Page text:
Occasional tedious ramblings from a feminist, atheist, autistic academic and historic narrow boater who likes cats, beer, tea, and solitude, and is strangely fascinated by the cinema organ.
Friday, 30 March 2012
Primed and ready to go
If you had been passing Stretton today you might have wondered what all the shouting and swearing and weeping and wailing was about... Nothing to worry about, ladies and gents, just me doing some painting - an activity I find uncommonly stressful. Having found some rather good black paint - Blackfriars C90, for metal and wood, heat resistant to 150 degrees C, and nice and shiny - I decided to smarten up the area around the stove. This had been painted in matt heatproof paint, but that was two years ago now and since then we've added some more fireboard, which was rather unsuccessfully painted cream (you can see it in the photo at the top of yesterday's post). Above that were Chertsey's plaques, but I have decided on a new position for them. All of it was very discoloured, mostly from soot from the Beatrice stove last year, and I decided that a coat of nice shiny black on the whole lot would look smarter, and provide a good background for any bits of brass that end up there. Well, it's nice enough paint to work with, and covers well, but what an awkward area to work in, especially with that edge to keep neat. And then a few hours later, just as it was nice and sticky, I went and leant the cuff of my cardigan against the edge, leaving a patch all rough and fluffy (although Jim successfully got the black mark out of the woolie, so not quite all was lost. Golly, I did shout though). All in all, although not perfect, it has probably been worth the agony. I think it does look better already.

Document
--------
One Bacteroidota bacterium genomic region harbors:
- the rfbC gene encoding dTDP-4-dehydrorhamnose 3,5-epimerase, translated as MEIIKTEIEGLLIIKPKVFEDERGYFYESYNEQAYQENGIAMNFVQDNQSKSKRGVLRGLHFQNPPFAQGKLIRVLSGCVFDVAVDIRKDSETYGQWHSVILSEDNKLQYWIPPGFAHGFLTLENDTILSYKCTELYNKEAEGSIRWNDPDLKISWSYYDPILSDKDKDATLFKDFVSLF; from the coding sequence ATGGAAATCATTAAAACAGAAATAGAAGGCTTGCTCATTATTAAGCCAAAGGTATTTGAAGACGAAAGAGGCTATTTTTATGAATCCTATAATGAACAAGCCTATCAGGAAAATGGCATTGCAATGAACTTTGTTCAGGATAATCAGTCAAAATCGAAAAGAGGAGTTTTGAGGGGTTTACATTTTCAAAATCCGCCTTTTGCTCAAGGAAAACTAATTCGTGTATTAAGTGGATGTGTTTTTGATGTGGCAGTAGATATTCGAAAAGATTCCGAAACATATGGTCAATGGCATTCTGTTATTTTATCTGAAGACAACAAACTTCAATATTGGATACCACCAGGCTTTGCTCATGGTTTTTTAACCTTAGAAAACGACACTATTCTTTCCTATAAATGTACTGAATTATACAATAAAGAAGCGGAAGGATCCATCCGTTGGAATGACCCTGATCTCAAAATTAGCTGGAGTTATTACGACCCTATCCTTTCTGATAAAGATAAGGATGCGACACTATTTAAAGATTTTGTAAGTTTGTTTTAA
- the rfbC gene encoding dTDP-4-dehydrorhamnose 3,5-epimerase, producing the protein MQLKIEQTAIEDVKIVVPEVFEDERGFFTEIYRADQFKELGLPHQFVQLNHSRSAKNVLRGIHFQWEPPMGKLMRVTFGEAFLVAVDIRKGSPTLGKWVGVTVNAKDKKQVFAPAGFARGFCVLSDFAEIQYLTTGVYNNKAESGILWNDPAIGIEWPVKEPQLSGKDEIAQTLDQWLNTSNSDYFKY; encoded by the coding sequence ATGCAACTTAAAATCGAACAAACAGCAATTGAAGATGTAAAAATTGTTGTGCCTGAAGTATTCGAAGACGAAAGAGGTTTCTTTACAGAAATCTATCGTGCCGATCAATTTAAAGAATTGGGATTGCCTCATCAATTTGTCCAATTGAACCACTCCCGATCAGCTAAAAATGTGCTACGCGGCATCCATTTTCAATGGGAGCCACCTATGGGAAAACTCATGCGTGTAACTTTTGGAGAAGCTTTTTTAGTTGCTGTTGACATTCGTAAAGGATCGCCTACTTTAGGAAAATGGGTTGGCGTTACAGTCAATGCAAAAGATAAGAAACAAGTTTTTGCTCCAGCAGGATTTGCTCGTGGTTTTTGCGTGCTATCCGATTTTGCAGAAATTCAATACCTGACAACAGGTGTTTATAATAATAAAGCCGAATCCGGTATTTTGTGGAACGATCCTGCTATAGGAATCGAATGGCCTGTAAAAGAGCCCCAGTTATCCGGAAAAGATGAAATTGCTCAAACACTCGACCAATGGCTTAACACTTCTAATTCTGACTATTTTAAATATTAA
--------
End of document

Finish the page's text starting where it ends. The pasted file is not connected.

The other thing I have used that paint for is to smarten up one of the tins that I bought from CanalWorld's David Schweizer for putting a Primus stove in. The Primus (pressurised vaporised paraffin) has many advantages over the Beatrice (paraffin via a big wick) - it is far more economical, more efficient and a lot less messy in terms of producing soot. On the downside, however, there is an arcane ritual to be performed to light it, and the slightest draught spoils the magic and leaves me (once again) swearing, sobbing and dying for a cup of tea. The tin, which is made from a bulk Peak Freans biscuit tin (they'd have been scooped out and sold by the pound in the shop) should overcome this by shielding the pre-heating meths flame from draughts. I've put a wooden base in the tin to raise the pot stand level with the top of the tin, so that the kettle can sit safely on it, whilst the lid can still fit on to keep it clean and tidy when not in use - and it fits neatly into a perfect storage spot too.